Porsche’s brief time as a factory entrant in F1 culminated in its only race-winning car: the 1962 Porsche 804.
Yet shortly after Dan Gurney’s triumph in the 1962 French Grand Prix, the team cancelled its F1 programme, and has never returned to the sport as a full constructor.
The 804 differed from its 1962 competitors chiefly in its engine. Porsche produced an eight-cylinder ‘boxer’ engine of 1.5-litre capacity, the maximum permitted at the time. Though somewhat breathless at lower revs it produced 180bhp.
The chassis was wider than most to accommodate the engine, and Porsche paid careful attention to the contemporary Lotus cars when designing its suspension.
During the season the fuel tanks in the car were rearranged so the driver’s seat could be angled backwards, allowing him to sit lower in the car.
Ferdinand Porsche was reluctant to allow his creations to compete if he felt they wouldn’t be competitive. The latest cars did not appear in two of that year’s world championship races and only a single car was sent to Monaco, which was knocked out of the race at the first corner.
Gurney (pictured in the race) qualified sixth and inherited the lead after Graham Hill and Jim Clark suffered technical problems. He finished a full lap ahead of Tony Maggs’ Cooper for his first Grand Prix triumph and Porsche’s only world championship win.
Further success followed in the Solitude Grand Prix, a non-championship race held in Stuttgart not far from Porsche’s base. Before a 300,000-strong crowd, Gurney led team mate Jo Bonnier to a one-two finish.
For the German round of the world championship at the Nurburgring Gurney put the car on pole position and led the field away. But his battery worked loose in the cockpit and while he dealt with the distraction Hill and John Surtees nipped past.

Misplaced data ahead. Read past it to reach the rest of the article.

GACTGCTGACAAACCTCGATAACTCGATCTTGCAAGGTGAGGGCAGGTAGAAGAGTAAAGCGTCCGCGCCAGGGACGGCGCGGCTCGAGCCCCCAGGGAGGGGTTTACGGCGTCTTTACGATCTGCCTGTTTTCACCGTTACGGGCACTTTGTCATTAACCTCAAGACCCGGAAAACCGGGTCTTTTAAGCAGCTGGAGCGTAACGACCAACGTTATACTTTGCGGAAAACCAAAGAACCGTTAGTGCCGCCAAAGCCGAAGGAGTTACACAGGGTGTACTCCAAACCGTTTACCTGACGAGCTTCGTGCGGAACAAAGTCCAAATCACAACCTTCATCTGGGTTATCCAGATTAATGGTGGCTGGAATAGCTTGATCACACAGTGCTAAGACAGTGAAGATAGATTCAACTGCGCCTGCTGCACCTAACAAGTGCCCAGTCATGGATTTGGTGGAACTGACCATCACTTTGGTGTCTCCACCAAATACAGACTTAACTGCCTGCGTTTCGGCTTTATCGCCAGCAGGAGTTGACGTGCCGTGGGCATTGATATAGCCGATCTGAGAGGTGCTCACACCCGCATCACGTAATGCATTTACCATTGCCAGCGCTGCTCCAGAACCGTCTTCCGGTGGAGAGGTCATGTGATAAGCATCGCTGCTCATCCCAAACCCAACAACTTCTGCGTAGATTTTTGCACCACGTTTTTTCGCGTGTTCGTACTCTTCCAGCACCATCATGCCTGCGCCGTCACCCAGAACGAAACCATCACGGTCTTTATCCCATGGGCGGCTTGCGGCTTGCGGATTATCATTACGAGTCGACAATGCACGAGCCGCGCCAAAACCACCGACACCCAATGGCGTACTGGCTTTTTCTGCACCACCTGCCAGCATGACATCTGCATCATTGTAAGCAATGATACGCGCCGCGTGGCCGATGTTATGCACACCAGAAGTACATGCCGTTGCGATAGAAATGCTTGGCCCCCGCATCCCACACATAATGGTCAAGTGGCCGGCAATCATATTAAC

Gurney gave chase and after almost two hours and forty minutes the trio crosses the line covered by four-and-a-half seconds, Gurney in third.
Although Porsche had shown it was able to compete in the top flight it balked at the costs it had incurred developing the 804. The cars were not sent to the final race in South Africa as the team quietly canned its F1 programme.
Porsche explain their reasons for leaving Formula 1 50 years ago on their own website as follows: “As Porsche always regarded motorsport as the starting point for new developments and improvements for the production sports car, it therefore returned its attentions predominantly to the GT cars and long-distance sport – Porsche’s true domain.”
Since then Porsche has only competed in F1 as an engine builder. First was their enormously successful TAG-Porsche 1.5-litre turbo engines used by McLaren to win races and championships in the mid-eighties. Later came a disastrous association with Footwork in 1991, who ditched Porsche’s 3.5-litre V12 after just half-a-dozen races.
Porsche 804 at the 2012 Goodwood Festival of Speed
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Images ?é?® F1 Fanatic except Gurney image ?é?® Porsche